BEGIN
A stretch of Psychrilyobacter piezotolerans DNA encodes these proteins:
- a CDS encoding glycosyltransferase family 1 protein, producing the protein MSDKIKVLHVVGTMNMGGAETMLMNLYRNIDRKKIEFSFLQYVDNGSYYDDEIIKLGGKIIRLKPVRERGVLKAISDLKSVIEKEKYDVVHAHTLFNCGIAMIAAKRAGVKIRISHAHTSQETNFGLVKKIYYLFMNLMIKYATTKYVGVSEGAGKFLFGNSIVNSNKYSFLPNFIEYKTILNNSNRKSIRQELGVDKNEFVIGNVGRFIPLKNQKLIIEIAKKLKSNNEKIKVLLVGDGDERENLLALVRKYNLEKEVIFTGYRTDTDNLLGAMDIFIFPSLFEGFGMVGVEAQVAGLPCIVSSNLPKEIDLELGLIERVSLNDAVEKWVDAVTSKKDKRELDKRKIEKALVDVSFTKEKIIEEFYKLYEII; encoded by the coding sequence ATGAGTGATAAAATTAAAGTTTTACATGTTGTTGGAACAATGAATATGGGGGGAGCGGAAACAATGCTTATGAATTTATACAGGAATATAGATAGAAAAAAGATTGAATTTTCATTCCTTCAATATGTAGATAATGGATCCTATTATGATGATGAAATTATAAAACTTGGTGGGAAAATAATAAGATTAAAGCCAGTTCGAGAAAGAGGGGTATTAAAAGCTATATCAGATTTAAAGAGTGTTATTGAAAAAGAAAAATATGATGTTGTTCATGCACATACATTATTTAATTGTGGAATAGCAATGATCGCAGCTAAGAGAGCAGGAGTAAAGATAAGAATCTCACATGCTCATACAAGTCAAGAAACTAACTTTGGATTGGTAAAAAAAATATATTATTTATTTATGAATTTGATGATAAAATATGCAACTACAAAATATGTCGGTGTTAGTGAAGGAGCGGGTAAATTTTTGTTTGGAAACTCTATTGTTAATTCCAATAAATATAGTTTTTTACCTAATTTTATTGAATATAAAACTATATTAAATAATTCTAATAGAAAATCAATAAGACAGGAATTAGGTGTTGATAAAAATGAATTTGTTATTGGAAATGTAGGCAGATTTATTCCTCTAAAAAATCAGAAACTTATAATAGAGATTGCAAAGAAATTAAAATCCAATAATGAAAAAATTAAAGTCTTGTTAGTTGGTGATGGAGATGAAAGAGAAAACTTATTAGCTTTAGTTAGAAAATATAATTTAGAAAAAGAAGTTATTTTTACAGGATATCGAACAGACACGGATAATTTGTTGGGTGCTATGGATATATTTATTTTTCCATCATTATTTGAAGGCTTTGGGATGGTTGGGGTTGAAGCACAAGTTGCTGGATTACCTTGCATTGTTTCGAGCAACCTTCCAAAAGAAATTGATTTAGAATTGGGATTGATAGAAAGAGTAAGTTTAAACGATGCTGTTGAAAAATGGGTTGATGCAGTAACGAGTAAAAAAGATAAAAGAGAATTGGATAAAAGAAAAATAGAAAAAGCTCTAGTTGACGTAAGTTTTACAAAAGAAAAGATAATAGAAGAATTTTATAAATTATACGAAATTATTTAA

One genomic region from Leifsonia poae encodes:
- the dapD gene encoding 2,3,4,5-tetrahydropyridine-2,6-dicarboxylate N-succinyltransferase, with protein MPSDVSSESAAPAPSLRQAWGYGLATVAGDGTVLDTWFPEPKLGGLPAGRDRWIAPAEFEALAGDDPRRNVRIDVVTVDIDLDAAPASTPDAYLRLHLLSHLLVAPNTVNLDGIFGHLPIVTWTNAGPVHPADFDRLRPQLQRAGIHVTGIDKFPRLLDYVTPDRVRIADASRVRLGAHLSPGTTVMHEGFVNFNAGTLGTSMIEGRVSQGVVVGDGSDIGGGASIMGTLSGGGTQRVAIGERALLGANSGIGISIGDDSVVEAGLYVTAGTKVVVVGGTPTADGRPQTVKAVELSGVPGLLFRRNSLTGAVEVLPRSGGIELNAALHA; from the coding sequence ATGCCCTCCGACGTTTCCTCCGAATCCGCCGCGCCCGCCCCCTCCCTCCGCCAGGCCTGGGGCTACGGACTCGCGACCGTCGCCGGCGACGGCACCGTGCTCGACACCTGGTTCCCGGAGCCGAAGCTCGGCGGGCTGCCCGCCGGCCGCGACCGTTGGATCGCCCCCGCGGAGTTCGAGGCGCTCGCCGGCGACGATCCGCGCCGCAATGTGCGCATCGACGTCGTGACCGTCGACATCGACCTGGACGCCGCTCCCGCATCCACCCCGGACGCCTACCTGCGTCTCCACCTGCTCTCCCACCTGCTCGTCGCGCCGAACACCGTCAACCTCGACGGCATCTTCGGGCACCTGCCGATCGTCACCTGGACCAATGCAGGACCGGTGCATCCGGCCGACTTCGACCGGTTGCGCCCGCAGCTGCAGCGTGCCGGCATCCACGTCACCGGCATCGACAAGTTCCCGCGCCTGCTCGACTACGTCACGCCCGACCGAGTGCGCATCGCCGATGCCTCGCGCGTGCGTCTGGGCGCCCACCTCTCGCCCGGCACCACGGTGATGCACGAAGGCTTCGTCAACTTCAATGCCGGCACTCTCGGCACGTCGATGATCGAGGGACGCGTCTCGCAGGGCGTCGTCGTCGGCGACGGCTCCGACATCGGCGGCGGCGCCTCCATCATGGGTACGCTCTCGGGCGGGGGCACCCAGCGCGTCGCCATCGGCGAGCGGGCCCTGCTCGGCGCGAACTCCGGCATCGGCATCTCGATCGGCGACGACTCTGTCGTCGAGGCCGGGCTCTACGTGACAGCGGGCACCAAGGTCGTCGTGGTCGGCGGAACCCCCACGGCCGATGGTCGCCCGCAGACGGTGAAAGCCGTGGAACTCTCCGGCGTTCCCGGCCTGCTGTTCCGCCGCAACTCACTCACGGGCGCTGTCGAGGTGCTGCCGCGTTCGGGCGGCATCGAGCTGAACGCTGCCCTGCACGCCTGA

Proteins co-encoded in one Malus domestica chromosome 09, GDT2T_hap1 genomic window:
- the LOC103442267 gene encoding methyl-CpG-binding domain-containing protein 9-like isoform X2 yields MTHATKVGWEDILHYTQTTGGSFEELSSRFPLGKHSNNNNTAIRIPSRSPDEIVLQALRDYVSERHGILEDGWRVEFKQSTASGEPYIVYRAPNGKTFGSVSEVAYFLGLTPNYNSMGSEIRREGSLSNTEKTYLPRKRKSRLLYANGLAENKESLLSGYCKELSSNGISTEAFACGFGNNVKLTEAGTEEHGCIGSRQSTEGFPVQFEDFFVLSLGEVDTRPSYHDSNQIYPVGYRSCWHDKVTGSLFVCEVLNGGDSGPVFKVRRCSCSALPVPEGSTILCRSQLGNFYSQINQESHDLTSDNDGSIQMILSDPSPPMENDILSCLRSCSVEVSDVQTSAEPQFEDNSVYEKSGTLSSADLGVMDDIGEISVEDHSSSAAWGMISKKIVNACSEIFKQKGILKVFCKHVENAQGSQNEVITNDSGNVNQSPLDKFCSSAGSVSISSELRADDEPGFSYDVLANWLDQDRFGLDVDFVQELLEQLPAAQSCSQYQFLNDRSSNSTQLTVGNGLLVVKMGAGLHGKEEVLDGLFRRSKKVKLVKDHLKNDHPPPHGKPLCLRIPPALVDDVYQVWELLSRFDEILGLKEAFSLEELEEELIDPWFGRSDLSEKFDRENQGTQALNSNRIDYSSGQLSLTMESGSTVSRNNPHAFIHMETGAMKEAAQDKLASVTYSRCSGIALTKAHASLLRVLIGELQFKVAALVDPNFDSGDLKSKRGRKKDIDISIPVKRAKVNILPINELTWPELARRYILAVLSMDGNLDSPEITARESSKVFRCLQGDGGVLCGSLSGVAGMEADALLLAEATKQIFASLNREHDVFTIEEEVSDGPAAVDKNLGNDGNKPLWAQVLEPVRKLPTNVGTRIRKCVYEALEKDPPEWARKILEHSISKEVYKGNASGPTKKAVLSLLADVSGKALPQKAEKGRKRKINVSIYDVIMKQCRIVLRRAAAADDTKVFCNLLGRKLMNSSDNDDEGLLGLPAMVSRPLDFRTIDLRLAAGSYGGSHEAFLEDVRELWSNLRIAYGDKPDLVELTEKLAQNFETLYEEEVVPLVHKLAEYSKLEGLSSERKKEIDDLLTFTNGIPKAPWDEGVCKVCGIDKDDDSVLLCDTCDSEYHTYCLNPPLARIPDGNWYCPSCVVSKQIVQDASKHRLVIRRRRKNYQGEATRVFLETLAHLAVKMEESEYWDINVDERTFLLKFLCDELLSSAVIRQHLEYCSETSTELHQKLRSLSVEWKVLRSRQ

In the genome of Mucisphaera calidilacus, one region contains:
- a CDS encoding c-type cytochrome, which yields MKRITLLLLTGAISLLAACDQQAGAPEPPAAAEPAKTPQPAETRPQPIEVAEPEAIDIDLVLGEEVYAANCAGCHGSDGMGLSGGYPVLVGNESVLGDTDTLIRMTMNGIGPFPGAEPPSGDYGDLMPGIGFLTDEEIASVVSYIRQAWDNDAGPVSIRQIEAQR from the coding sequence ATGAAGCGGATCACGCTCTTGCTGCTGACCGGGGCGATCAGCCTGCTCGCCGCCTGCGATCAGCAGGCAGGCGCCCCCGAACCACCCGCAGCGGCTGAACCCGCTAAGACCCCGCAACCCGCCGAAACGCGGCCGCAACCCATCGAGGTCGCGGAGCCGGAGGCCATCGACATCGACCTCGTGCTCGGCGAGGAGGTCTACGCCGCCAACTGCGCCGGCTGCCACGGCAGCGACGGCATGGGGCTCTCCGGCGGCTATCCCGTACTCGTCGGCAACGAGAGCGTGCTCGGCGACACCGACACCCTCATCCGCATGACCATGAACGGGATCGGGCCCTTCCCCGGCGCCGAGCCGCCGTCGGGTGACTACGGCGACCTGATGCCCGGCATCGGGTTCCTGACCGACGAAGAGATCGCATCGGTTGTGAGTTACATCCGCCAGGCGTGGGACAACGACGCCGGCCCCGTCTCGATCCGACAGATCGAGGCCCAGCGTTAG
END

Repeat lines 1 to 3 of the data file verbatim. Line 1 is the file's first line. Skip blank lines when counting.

A stretch of Psychrilyobacter piezotolerans DNA encodes these proteins:
- a CDS encoding glycosyltransferase family 1 protein, producing the protein MSDKIKVLHVVGTMNMGGAETMLMNLYRNIDRKKIEFSFLQYVDNGSYYDDEIIKLGGKIIRLKPVRERGVLKAISDLKSVIEKEKYDVVHAHTLFNCGIAMIAAKRAGVKIRISHAHTSQETNFGLVKKIYYLFMNLMIKYATTKYVGVSEGAGKFLFGNSIVNSNKYSFLPNFIEYKTILNNSNRKSIRQELGVDKNEFVIGNVGRFIPLKNQKLIIEIAKKLKSNNEKIKVLLVGDGDERENLLALVRKYNLEKEVIFTGYRTDTDNLLGAMDIFIFPSLFEGFGMVGVEAQVAGLPCIVSSNLPKEIDLELGLIERVSLNDAVEKWVDAVTSKKDKRELDKRKIEKALVDVSFTKEKIIEEFYKLYEII; encoded by the coding sequence ATGAGTGATAAAATTAAAGTTTTACATGTTGTTGGAACAATGAATATGGGGGGAGCGGAAACAATGCTTATGAATTTATACAGGAATATAGATAGAAAAAAGATTGAATTTTCATTCCTTCAATATGTAGATAATGGATCCTATTATGATGATGAAATTATAAAACTTGGTGGGAAAATAATAAGATTAAAGCCAGTTCGAGAAAGAGGGGTATTAAAAGCTATATCAGATTTAAAGAGTGTTATTGAAAAAGAAAAATATGATGTTGTTCATGCACATACATTATTTAATTGTGGAATAGCAATGATCGCAGCTAAGAGAGCAGGAGTAAAGATAAGAATCTCACATGCTCATACAAGTCAAGAAACTAACTTTGGATTGGTAAAAAAAATATATTATTTATTTATGAATTTGATGATAAAATATGCAACTACAAAATATGTCGGTGTTAGTGAAGGAGCGGGTAAATTTTTGTTTGGAAACTCTATTGTTAATTCCAATAAATATAGTTTTTTACCTAATTTTATTGAATATAAAACTATATTAAATAATTCTAATAGAAAATCAATAAGACAGGAATTAGGTGTTGATAAAAATGAATTTGTTATTGGAAATGTAGGCAGATTTATTCCTCTAAAAAATCAGAAACTTATAATAGAGATTGCAAAGAAATTAAAATCCAATAATGAAAAAATTAAAGTCTTGTTAGTTGGTGATGGAGATGAAAGAGAAAACTTATTAGCTTTAGTTAGAAAATATAATTTAGAAAAAGAAGTTATTTTTACAGGATATCGAACAGACACGGATAATTTGTTGGGTGCTATGGATATATTTATTTTTCCATCATTATTTGAAGGCTTTGGGATGGTTGGGGTTGAAGCACAAGTTGCTGGATTACCTTGCATTGTTTCGAGCAACCTTCCAAAAGAAATTGATTTAGAATTGGGATTGATAGAAAGAGTAAGTTTAAACGATGCTGTTGAAAAATGGGTTGATGCAGTAACGAGTAAAAAAGATAAAAGAGAATTGGATAAAAGAAAAATAGAAAAAGCTCTAGTTGACGTAAGTTTTACAAAAGAAAAGATAATAGAAGAATTTTATAAATTATACGAAATTATTTAA

One genomic region from Leifsonia poae encodes: